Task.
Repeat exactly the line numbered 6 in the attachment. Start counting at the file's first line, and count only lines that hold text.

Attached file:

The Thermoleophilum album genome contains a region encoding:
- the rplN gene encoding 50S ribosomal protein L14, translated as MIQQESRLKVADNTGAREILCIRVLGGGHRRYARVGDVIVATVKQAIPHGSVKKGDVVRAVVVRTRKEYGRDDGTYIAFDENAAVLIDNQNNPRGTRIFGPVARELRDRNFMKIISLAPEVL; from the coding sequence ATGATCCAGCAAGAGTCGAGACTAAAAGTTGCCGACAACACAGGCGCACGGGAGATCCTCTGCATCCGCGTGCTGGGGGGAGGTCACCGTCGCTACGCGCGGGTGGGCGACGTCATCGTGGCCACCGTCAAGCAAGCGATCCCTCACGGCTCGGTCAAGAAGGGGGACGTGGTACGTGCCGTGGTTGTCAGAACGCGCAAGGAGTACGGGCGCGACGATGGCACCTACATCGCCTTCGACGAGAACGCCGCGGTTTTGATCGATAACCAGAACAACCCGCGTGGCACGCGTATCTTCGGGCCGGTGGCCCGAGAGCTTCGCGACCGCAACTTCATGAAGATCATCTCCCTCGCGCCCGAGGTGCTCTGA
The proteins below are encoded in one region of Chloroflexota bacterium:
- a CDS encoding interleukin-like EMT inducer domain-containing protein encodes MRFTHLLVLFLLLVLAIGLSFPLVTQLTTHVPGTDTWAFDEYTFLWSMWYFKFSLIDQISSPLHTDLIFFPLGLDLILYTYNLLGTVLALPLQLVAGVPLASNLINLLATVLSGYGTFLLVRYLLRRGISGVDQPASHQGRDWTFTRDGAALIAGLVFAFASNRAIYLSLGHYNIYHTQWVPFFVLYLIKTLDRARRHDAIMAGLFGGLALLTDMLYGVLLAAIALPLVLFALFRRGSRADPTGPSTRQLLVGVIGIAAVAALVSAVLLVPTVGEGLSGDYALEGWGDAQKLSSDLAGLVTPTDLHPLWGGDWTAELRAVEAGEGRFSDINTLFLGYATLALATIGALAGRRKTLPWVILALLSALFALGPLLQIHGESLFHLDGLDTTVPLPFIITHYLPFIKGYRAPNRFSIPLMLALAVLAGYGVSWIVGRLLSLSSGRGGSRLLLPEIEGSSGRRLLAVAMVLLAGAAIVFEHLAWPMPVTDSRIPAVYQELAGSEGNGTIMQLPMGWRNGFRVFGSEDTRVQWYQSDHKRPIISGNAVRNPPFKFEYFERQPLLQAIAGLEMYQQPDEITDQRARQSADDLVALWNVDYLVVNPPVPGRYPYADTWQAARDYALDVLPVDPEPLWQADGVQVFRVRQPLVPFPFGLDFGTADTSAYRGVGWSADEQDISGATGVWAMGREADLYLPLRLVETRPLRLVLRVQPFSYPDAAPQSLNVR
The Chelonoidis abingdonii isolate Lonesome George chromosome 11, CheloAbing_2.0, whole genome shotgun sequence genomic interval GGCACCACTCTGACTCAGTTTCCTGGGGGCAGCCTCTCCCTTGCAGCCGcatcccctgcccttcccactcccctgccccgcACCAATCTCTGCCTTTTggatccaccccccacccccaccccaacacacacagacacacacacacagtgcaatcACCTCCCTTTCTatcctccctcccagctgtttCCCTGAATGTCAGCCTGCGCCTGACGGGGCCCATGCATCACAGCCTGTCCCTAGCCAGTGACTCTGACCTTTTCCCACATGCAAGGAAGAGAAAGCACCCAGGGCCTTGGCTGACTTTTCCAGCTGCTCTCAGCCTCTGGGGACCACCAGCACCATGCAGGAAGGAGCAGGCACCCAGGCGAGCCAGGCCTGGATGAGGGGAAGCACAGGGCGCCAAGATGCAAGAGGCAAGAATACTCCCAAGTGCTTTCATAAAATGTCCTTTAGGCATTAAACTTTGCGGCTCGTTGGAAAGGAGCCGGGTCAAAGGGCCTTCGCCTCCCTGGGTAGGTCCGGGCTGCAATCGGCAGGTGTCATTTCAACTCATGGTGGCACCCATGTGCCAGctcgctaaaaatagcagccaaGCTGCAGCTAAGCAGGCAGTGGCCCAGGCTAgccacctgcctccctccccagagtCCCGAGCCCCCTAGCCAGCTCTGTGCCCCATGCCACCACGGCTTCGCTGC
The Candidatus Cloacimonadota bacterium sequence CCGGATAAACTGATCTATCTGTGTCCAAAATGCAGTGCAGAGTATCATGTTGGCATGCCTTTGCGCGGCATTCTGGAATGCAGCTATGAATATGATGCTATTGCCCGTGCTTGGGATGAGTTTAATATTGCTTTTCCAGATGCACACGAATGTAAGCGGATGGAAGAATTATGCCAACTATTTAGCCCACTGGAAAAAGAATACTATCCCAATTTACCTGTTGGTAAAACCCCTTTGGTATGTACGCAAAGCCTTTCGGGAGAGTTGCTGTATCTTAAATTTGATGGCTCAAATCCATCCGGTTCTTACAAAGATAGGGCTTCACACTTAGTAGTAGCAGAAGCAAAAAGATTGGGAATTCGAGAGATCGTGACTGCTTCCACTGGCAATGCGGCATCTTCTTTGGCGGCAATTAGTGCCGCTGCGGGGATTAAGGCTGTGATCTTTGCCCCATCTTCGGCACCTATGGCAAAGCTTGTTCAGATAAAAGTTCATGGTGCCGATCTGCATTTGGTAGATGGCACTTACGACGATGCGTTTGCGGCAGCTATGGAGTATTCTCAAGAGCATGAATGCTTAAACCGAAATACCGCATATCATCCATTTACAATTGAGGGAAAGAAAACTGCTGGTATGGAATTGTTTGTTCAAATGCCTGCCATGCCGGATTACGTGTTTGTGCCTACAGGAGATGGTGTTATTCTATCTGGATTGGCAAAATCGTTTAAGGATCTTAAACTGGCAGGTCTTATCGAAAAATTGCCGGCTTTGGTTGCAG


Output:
The Candidatus Cloacimonadota bacterium sequence CCGGATAAACTGATCTATCTGTGTCCAAAATGCAGTGCAGAGTATCATGTTGGCATGCCTTTGCGCGGCATTCTGGAATGCAGCTATGAATATGATGCTATTGCCCGTGCTTGGGATGAGTTTAATATTGCTTTTCCAGATGCACACGAATGTAAGCGGATGGAAGAATTATGCCAACTATTTAGCCCACTGGAAAAAGAATACTATCCCAATTTACCTGTTGGTAAAACCCCTTTGGTATGTACGCAAAGCCTTTCGGGAGAGTTGCTGTATCTTAAATTTGATGGCTCAAATCCATCCGGTTCTTACAAAGATAGGGCTTCACACTTAGTAGTAGCAGAAGCAAAAAGATTGGGAATTCGAGAGATCGTGACTGCTTCCACTGGCAATGCGGCATCTTCTTTGGCGGCAATTAGTGCCGCTGCGGGGATTAAGGCTGTGATCTTTGCCCCATCTTCGGCACCTATGGCAAAGCTTGTTCAGATAAAAGTTCATGGTGCCGATCTGCATTTGGTAGATGGCACTTACGACGATGCGTTTGCGGCAGCTATGGAGTATTCTCAAGAGCATGAATGCTTAAACCGAAATACCGCATATCATCCATTTACAATTGAGGGAAAGAAAACTGCTGGTATGGAATTGTTTGTTCAAATGCCTGCCATGCCGGATTACGTGTTTGTGCCTACAGGAGATGGTGTTATTCTATCTGGATTGGCAAAATCGTTTAAGGATCTTAAACTGGCAGGTCTTATCGAAAAATTGCCGGCTTTGGTTGCAG